Stanbic Does Music: A Throwback Affair

Early this year the rumor mill was in overdrive – Boyz II Men were apparently going to be touching Zambian soil, courtesy of Stanbic Bank Zambia at their annual Music Festival. A leak in Stanbic’s marketing/communications team and the news spread like Chinese whisper: everyone was talking about it, everyone had their own little version of the story, but still the skepticism was rife; after all we were ready for Sean Paul, we were ready for Sean Kingston, we were even ready for Wiz Kid that one time (you all remember how that went down). However, we had no reason to doubt Stanbic, they gave us UB40 last year and it was EPIC (read about that HERE if you missed it).

The roll out by Stanbic a few months later confirmed that Boyz II Men were indeed set to grace us with their legendary presence in September of 2017. The excitement was real! This is a group I listened to on cassette, before I even knew what any of their songs were about. Their harmonies and melodies were infectious even to a prepubescent kid (at the time) like me, listening to songs about heart break and making love, understanding non of it but vibing to it still.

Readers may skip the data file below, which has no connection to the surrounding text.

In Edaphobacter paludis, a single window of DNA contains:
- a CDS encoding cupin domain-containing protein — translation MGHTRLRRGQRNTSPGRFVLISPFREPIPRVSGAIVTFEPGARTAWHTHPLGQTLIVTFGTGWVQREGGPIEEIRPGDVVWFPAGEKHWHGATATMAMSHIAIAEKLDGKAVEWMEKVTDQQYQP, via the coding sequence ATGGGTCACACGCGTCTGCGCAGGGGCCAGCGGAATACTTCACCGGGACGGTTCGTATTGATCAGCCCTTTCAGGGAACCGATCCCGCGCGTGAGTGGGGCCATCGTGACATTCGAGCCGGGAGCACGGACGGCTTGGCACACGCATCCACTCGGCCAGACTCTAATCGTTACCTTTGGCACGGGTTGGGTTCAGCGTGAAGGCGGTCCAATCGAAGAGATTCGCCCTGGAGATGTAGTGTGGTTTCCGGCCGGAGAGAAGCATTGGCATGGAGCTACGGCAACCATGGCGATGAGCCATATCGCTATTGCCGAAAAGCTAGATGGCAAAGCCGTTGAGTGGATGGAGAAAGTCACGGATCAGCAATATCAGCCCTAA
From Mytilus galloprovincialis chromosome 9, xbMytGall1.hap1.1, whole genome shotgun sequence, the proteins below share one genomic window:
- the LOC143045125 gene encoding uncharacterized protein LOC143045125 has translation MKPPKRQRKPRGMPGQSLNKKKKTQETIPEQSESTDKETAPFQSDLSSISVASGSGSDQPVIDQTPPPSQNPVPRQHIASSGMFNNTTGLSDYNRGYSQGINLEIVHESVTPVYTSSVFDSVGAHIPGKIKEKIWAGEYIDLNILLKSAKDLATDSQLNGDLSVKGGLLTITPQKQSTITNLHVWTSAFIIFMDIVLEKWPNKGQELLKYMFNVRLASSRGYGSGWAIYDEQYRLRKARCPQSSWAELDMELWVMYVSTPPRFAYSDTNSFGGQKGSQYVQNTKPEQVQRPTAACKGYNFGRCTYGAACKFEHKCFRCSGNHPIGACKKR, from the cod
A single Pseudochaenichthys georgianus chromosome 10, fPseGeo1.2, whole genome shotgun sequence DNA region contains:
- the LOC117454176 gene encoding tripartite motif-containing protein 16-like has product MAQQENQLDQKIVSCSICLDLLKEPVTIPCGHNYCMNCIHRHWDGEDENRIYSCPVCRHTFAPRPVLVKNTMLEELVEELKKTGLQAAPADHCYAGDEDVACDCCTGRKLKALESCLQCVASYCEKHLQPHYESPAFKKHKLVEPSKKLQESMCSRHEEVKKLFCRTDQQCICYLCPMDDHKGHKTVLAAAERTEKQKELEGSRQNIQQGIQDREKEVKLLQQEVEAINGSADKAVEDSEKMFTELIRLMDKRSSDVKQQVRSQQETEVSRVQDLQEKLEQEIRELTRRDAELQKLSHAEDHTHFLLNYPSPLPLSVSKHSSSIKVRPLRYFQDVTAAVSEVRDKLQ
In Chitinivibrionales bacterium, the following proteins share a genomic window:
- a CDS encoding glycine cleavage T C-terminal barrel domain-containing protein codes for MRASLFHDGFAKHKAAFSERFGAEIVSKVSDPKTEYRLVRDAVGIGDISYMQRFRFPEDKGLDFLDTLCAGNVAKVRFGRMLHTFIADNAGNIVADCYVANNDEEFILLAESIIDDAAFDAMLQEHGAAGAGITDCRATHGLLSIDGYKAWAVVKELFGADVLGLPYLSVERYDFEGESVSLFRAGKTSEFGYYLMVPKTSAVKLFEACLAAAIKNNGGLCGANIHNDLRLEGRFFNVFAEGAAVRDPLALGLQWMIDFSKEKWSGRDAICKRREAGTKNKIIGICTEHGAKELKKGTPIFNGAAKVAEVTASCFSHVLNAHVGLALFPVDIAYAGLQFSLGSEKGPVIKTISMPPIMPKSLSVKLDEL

My friends and I would randomly burst into song and sing some of their songs, giving our best to harmonize like them. My dad played these songs in the car when he dropped us off at school sometimes, that’s how close to home Boyz II Men hits. Like, are you even Zambian if you didn’t grow up around at least ONE Boyz II Men fan? Plus anyone that knows me knows how much I love 90’s R&B, that was an era of music that left its mark.

The Stanbic Music Festival was set for the 22nd and 23rd of September, two nights of amazing live music! Wezi, Chefy, Mumba Yachi, Abel Chungu, K’Millian, James Sakala and Caitlin De Ville were set to open for Boyz II Men –  a magical musical line up, auditory heaven. If my bank account was as  willing as my heart and my ears I would have probably attended both nights (VIP so I could be right in the front), but tickets were going at K1,500 (VIP) a piece and K500 (Standard). I stuck to my financial lane, after all last year’s UB40 concert was pretty dope even from the Standard section.